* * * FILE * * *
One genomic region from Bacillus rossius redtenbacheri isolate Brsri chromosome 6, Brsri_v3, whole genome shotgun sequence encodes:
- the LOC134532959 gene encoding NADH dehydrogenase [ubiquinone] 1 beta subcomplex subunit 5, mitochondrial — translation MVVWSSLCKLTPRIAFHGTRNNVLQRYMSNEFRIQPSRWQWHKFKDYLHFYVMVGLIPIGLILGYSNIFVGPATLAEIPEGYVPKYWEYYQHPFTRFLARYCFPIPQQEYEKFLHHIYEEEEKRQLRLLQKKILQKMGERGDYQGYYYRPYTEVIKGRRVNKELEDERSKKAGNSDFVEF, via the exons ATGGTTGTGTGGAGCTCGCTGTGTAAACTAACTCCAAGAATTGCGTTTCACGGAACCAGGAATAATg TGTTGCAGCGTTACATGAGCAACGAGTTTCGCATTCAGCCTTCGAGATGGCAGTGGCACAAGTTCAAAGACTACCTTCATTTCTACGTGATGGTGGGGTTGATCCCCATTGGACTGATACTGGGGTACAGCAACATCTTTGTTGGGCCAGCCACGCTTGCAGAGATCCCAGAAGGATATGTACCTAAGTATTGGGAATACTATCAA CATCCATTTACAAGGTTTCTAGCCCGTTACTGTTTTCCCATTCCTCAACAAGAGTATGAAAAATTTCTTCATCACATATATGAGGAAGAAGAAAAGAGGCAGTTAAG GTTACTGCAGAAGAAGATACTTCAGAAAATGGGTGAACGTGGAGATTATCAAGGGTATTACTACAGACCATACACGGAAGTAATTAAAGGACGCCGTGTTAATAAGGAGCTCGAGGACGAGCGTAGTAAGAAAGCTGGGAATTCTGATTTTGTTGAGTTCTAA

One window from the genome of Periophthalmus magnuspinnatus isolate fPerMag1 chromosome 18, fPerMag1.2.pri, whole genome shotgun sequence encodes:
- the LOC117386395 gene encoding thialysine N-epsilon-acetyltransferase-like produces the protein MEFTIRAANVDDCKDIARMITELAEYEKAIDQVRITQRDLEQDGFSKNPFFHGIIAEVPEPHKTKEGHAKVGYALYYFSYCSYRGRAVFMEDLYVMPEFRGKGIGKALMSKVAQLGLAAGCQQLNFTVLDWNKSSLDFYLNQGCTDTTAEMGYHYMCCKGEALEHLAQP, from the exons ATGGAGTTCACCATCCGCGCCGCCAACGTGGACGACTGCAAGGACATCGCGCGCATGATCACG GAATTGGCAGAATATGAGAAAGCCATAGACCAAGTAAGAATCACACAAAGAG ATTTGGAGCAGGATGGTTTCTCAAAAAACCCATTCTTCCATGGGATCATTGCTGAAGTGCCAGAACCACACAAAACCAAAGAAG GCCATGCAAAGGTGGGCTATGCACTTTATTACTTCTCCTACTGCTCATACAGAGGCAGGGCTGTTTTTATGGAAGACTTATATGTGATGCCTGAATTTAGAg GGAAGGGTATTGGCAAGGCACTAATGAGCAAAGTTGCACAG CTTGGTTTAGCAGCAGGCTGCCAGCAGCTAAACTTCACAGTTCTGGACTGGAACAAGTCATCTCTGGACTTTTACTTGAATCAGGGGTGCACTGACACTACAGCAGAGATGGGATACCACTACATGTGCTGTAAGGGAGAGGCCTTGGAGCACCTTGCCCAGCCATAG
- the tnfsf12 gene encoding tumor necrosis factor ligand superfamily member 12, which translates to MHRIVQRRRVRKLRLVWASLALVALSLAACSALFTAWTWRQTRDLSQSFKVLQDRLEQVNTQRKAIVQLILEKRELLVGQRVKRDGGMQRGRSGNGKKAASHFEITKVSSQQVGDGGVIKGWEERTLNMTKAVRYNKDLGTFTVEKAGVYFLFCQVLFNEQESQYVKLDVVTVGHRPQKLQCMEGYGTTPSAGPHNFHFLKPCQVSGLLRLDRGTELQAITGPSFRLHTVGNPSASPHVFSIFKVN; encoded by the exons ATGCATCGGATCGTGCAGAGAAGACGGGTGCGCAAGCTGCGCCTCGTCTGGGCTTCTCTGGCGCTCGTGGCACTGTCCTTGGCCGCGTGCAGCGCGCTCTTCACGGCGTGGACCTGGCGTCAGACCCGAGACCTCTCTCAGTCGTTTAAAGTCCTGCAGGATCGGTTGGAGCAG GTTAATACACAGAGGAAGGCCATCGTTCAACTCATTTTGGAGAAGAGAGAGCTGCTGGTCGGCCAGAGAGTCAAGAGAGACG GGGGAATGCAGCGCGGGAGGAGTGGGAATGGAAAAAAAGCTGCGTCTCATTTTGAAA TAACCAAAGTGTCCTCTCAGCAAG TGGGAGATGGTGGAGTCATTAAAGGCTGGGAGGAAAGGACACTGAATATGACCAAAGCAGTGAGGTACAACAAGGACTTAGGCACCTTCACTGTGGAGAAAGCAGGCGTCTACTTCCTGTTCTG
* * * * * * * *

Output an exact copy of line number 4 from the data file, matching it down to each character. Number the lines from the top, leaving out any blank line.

- the LOC117386395 gene encoding thialysine N-epsilon-acetyltransferase-like produces the protein MEFTIRAANVDDCKDIARMITELAEYEKAIDQVRITQRDLEQDGFSKNPFFHGIIAEVPEPHKTKEGHAKVGYALYYFSYCSYRGRAVFMEDLYVMPEFRGKGIGKALMSKVAQLGLAAGCQQLNFTVLDWNKSSLDFYLNQGCTDTTAEMGYHYMCCKGEALEHLAQP, from the exons ATGGAGTTCACCATCCGCGCCGCCAACGTGGACGACTGCAAGGACATCGCGCGCATGATCACG GAATTGGCAGAATATGAGAAAGCCATAGACCAAGTAAGAATCACACAAAGAG ATTTGGAGCAGGATGGTTTCTCAAAAAACCCATTCTTCCATGGGATCATTGCTGAAGTGCCAGAACCACACAAAACCAAAGAAG GCCATGCAAAGGTGGGCTATGCACTTTATTACTTCTCCTACTGCTCATACAGAGGCAGGGCTGTTTTTATGGAAGACTTATATGTGATGCCTGAATTTAGAg GGAAGGGTATTGGCAAGGCACTAATGAGCAAAGTTGCACAG CTTGGTTTAGCAGCAGGCTGCCAGCAGCTAAACTTCACAGTTCTGGACTGGAACAAGTCATCTCTGGACTTTTACTTGAATCAGGGGTGCACTGACACTACAGCAGAGATGGGATACCACTACATGTGCTGTAAGGGAGAGGCCTTGGAGCACCTTGCCCAGCCATAG